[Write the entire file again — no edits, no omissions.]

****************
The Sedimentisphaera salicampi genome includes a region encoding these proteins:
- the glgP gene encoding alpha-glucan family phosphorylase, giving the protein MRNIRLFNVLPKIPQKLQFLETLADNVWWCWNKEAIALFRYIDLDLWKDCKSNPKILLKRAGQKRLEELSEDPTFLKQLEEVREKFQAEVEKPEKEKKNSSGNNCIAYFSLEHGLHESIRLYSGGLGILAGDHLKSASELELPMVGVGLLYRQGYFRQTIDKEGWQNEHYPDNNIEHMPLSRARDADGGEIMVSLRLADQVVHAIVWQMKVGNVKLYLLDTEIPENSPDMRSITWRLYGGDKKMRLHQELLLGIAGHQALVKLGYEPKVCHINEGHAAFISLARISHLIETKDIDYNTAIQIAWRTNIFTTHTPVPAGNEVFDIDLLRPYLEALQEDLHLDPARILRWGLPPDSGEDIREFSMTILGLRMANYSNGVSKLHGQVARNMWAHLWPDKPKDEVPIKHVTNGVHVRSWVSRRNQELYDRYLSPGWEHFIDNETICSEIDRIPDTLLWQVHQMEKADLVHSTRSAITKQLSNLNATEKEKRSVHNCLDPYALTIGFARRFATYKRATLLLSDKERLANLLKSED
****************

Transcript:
The Sedimentisphaera salicampi genome includes a region encoding these proteins:
- the glgP gene encoding alpha-glucan family phosphorylase, giving the protein MRNIRLFNVLPKIPQKLQFLETLADNVWWCWNKEAIALFRYIDLDLWKDCKSNPKILLKRAGQKRLEELSEDPTFLKQLEEVREKFQAEVEKPEKEKKNSSGNNCIAYFSLEHGLHESIRLYSGGLGILAGDHLKSASELELPMVGVGLLYRQGYFRQTIDKEGWQNEHYPDNNIEHMPLSRARDADGGEIMVSLRLADQVVHAIVWQMKVGNVKLYLLDTEIPENSPDMRSITWRLYGGDKKMRLHQELLLGIAGHQALVKLGYEPKVCHINEGHAAFISLARISHLIETKDIDYNTAIQIAWRTNIFTTHTPVPAGNEVFDIDLLRPYLEALQEDLHLDPARILRWGLPPDSGEDIREFSMTILGLRMANYSNGVSKLHGQVARNMWAHLWPDKPKDEVPIKHVTNGVHVRSWVSRRNQELYDRYLSPGWEHFIDNETICSEIDRIPDTLLWQVHQMEKADLVHSTRSAITKQLSNLNATEKEKRSVHNCLDPYALTIGFARRFATYKRATLLLSDKERLANLLKSED